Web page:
The Shelf is a fascinating idea That is based around understanding lifestyle and need instead of features and models.
via Shift East
The opportunity, as Dana Cho and Beau Trincia from IDEO shared in their presentation, is for brands to make it possible to connect individuals. Wether it is with people who like the same product, the maker or just friends.
Read also their paper the future of retail
Now we entered the omni channel world in retail it is impossible to ignore the digital trends. Olof Schybergson of the design firm Fjord named 5 key trends that have to be watched in 2013 and what to do. The last one is even solitarily dedicated to retail.
1. DAWN OF THE “PERSONAL ECOSYSTEM”
Connected objects start to take their place–right by your side.
2. K.I.S.S. (KEEP IT SIMPLE, STUPID)
Simplicity has a long track record of success and disruption. How good old-fashioned K.I.S.S. principles are making a comeback.
3. ACCESS WILL SUPPLANT OWNERSHIP
What does it mean to own something in the digital age? As the focus shifts from ownership to access.
4. I BELONG TO ME
How to survive if you find yourself on the personal data battlefield.
5. A PERSONAL SHOPPER FOR EVERYBODY
The coming revolution in retail
Personalization is nothing new in the digital world, but in the world of retail, users often find that comparatively few services actually meet their needs. This is likely to change in 2013, as the online and offline retail environments merge, creating a more holistic and immersive customer experience.
A statistic to strike fear into the heart of any retailer: Almost half of U.S. smartphone users have used their devices in-store, and more than half of those have gone on to abandon their in-store purchase. For smartphone users, the distinction between online and in-store shopping has all but disappeared.
The key to retail success lies in creating experiences that make customers feel better. A shopping experience that feels smarter or easier can be more valuable for many customers than simply getting the best deal. Key factors that ensure success are increasingly going to be based on recognition, recommendation, follow-through, and support. Services like Intuit GoPayment and PayPal Here (both of which Fjord helped to design) are already revolutionizing commerce for small retailers by simplifying payment, and the next natural step is to offer digital customer relationship management for these small merchants.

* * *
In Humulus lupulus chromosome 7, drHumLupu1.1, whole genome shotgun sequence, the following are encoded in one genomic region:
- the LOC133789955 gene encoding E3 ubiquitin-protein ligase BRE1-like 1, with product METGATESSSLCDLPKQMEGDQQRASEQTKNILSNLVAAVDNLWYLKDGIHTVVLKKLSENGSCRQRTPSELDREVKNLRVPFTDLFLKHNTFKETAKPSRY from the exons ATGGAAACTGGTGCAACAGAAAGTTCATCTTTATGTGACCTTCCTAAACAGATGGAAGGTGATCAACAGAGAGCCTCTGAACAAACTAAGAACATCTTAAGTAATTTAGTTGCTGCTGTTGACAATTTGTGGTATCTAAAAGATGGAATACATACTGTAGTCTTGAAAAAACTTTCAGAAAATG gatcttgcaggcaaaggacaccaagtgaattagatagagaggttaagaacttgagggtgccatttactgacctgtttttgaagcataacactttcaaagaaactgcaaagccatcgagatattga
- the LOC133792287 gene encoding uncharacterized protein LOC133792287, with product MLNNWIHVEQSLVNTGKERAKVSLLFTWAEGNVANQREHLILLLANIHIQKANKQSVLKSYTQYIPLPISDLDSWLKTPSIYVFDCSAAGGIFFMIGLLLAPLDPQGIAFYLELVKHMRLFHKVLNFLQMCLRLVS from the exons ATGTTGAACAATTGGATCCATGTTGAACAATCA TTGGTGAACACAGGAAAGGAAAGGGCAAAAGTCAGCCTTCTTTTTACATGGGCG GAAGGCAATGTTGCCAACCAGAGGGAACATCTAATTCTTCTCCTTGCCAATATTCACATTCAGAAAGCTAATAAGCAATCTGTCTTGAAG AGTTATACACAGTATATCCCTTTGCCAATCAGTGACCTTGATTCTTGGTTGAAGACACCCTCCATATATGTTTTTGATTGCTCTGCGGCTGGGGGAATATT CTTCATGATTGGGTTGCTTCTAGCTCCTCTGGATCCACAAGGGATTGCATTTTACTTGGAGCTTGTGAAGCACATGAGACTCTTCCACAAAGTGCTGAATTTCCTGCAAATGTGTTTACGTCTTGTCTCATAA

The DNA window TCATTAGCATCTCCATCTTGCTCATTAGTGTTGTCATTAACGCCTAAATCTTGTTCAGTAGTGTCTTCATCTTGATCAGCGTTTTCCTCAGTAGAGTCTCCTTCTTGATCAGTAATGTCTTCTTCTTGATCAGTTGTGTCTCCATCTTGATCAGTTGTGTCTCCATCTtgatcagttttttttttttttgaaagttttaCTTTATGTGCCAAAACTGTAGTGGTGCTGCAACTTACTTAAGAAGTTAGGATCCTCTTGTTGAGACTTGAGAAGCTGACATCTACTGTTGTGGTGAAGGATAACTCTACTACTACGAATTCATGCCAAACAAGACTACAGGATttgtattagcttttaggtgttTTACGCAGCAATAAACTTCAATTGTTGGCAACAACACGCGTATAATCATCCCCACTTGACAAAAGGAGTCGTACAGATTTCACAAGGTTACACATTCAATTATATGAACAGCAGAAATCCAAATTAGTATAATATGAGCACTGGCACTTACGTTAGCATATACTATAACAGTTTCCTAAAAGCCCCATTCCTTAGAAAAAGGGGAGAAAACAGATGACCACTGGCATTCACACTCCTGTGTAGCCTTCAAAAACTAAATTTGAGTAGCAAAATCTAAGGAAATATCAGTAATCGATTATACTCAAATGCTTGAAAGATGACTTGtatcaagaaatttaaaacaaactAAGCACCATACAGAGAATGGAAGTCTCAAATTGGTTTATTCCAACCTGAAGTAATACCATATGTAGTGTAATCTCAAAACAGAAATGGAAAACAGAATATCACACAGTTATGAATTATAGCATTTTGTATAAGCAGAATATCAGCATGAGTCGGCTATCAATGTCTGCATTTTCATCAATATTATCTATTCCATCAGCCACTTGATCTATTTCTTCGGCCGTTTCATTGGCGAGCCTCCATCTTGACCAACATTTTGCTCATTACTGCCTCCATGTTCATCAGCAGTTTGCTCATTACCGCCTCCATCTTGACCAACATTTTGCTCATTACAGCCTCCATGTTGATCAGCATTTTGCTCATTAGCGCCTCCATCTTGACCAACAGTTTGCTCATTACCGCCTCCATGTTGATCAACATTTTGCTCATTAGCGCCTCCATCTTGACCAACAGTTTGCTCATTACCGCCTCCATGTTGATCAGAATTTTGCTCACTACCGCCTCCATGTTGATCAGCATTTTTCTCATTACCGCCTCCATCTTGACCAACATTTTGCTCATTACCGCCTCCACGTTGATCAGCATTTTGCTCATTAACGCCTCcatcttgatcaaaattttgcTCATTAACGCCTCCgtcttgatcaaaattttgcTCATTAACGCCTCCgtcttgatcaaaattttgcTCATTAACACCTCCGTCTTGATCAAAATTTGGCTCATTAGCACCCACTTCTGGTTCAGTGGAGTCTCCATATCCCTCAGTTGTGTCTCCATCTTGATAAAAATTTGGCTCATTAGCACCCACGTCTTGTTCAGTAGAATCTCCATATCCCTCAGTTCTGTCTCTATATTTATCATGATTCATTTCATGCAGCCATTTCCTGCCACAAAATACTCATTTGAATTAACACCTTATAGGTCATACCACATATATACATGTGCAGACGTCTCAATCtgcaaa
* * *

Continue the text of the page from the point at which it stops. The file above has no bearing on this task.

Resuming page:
Shop staff will increasingly be equipped with tablets or smartphones to deliver improved individual service, and opt-in location-based services will help customers find precisely what they’re looking for, when they’re looking to buy, and will enable them to pay on the spot without queuing. Virtual shops, in other words, will also take hold in the physical world.
Suggestions for the shopping services of 2013:
• Design commerce services that make use of smartphone sensors and contextual data–camera, gyroscope, time of day, and location.
• Design innovative and simple solutions for small merchants. This is a big group of merchants, yet they are not digitally savvy at all. Inventory management, customer relationships, loyalty solutions, digital storefronts–these can be life-changing services for small retailers.
• Re-imagine the boring things and make them engaging. As PayPal and Square have shown, even something as painful as paying can be pretty cool.
read the rest here
There is a new shopping experience that’s powered by robots and your smartphone. Founded by a former Amazon exec this shop has the potential to revolutionize the way we buy clothes! In the store customers can scan QR codes on jeans they like and robots will send their specific size to a designated dressing room.